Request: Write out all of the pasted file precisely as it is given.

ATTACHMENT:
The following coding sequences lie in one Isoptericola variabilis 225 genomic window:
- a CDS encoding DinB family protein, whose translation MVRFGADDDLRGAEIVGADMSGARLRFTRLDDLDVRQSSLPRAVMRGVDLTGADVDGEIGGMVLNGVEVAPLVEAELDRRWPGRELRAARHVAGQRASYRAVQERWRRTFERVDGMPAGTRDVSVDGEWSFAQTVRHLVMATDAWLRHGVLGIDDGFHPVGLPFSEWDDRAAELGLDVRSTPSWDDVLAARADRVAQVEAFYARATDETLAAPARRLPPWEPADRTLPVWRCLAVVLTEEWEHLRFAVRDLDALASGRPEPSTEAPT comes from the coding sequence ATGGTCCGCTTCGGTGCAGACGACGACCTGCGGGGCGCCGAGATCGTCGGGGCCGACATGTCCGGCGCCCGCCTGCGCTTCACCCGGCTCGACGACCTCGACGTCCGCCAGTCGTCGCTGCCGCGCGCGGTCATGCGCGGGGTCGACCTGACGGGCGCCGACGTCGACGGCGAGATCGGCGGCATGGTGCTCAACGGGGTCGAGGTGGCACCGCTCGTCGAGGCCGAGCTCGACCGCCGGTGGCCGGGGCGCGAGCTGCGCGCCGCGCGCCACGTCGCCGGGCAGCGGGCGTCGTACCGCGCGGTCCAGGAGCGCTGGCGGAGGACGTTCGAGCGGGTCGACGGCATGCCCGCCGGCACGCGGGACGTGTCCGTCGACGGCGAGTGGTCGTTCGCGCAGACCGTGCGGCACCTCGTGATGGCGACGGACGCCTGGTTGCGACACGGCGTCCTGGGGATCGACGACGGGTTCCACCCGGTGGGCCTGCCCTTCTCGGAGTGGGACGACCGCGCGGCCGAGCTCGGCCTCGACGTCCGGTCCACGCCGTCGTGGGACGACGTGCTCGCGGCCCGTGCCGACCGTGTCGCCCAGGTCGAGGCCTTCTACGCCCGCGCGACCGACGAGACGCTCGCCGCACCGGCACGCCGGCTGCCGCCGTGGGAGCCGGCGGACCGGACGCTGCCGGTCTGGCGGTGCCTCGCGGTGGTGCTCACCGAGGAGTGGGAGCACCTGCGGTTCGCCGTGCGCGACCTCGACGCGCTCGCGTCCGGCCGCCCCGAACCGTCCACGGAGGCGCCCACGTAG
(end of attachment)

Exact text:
The following coding sequences lie in one Isoptericola variabilis 225 genomic window:
- a CDS encoding DinB family protein, whose translation MVRFGADDDLRGAEIVGADMSGARLRFTRLDDLDVRQSSLPRAVMRGVDLTGADVDGEIGGMVLNGVEVAPLVEAELDRRWPGRELRAARHVAGQRASYRAVQERWRRTFERVDGMPAGTRDVSVDGEWSFAQTVRHLVMATDAWLRHGVLGIDDGFHPVGLPFSEWDDRAAELGLDVRSTPSWDDVLAARADRVAQVEAFYARATDETLAAPARRLPPWEPADRTLPVWRCLAVVLTEEWEHLRFAVRDLDALASGRPEPSTEAPT comes from the coding sequence ATGGTCCGCTTCGGTGCAGACGACGACCTGCGGGGCGCCGAGATCGTCGGGGCCGACATGTCCGGCGCCCGCCTGCGCTTCACCCGGCTCGACGACCTCGACGTCCGCCAGTCGTCGCTGCCGCGCGCGGTCATGCGCGGGGTCGACCTGACGGGCGCCGACGTCGACGGCGAGATCGGCGGCATGGTGCTCAACGGGGTCGAGGTGGCACCGCTCGTCGAGGCCGAGCTCGACCGCCGGTGGCCGGGGCGCGAGCTGCGCGCCGCGCGCCACGTCGCCGGGCAGCGGGCGTCGTACCGCGCGGTCCAGGAGCGCTGGCGGAGGACGTTCGAGCGGGTCGACGGCATGCCCGCCGGCACGCGGGACGTGTCCGTCGACGGCGAGTGGTCGTTCGCGCAGACCGTGCGGCACCTCGTGATGGCGACGGACGCCTGGTTGCGACACGGCGTCCTGGGGATCGACGACGGGTTCCACCCGGTGGGCCTGCCCTTCTCGGAGTGGGACGACCGCGCGGCCGAGCTCGGCCTCGACGTCCGGTCCACGCCGTCGTGGGACGACGTGCTCGCGGCCCGTGCCGACCGTGTCGCCCAGGTCGAGGCCTTCTACGCCCGCGCGACCGACGAGACGCTCGCCGCACCGGCACGCCGGCTGCCGCCGTGGGAGCCGGCGGACCGGACGCTGCCGGTCTGGCGGTGCCTCGCGGTGGTGCTCACCGAGGAGTGGGAGCACCTGCGGTTCGCCGTGCGCGACCTCGACGCGCTCGCGTCCGGCCGCCCCGAACCGTCCACGGAGGCGCCCACGTAG